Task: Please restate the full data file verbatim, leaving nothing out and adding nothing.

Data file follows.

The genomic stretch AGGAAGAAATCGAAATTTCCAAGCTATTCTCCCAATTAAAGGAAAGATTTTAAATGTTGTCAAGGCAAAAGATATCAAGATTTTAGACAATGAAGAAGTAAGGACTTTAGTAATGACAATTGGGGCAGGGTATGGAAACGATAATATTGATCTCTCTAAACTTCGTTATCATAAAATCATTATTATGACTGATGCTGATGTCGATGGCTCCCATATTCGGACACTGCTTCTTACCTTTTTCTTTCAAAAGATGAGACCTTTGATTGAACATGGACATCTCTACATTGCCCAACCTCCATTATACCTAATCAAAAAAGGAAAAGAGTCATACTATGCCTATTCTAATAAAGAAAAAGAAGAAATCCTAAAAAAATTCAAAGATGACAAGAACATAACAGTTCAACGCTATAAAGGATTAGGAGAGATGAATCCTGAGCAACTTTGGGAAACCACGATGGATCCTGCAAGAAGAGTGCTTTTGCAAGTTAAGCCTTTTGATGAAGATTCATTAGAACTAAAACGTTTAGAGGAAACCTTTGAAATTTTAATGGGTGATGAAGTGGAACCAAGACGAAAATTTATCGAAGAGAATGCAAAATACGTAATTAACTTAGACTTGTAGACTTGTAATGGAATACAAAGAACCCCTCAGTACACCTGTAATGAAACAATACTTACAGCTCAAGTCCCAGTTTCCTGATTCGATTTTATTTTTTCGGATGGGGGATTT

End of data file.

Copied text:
The genomic stretch AGGAAGAAATCGAAATTTCCAAGCTATTCTCCCAATTAAAGGAAAGATTTTAAATGTTGTCAAGGCAAAAGATATCAAGATTTTAGACAATGAAGAAGTAAGGACTTTAGTAATGACAATTGGGGCAGGGTATGGAAACGATAATATTGATCTCTCTAAACTTCGTTATCATAAAATCATTATTATGACTGATGCTGATGTCGATGGCTCCCATATTCGGACACTGCTTCTTACCTTTTTCTTTCAAAAGATGAGACCTTTGATTGAACATGGACATCTCTACATTGCCCAACCTCCATTATACCTAATCAAAAAAGGAAAAGAGTCATACTATGCCTATTCTAATAAAGAAAAAGAAGAAATCCTAAAAAAATTCAAAGATGACAAGAACATAACAGTTCAACGCTATAAAGGATTAGGAGAGATGAATCCTGAGCAACTTTGGGAAACCACGATGGATCCTGCAAGAAGAGTGCTTTTGCAAGTTAAGCCTTTTGATGAAGATTCATTAGAACTAAAACGTTTAGAGGAAACCTTTGAAATTTTAATGGGTGATGAAGTGGAACCAAGACGAAAATTTATCGAAGAGAATGCAAAATACGTAATTAACTTAGACTTGTAGACTTGTAATGGAATACAAAGAACCCCTCAGTACACCTGTAATGAAACAATACTTACAGCTCAAGTCCCAGTTTCCTGATTCGATTTTATTTTTTCGGATGGGGGATTT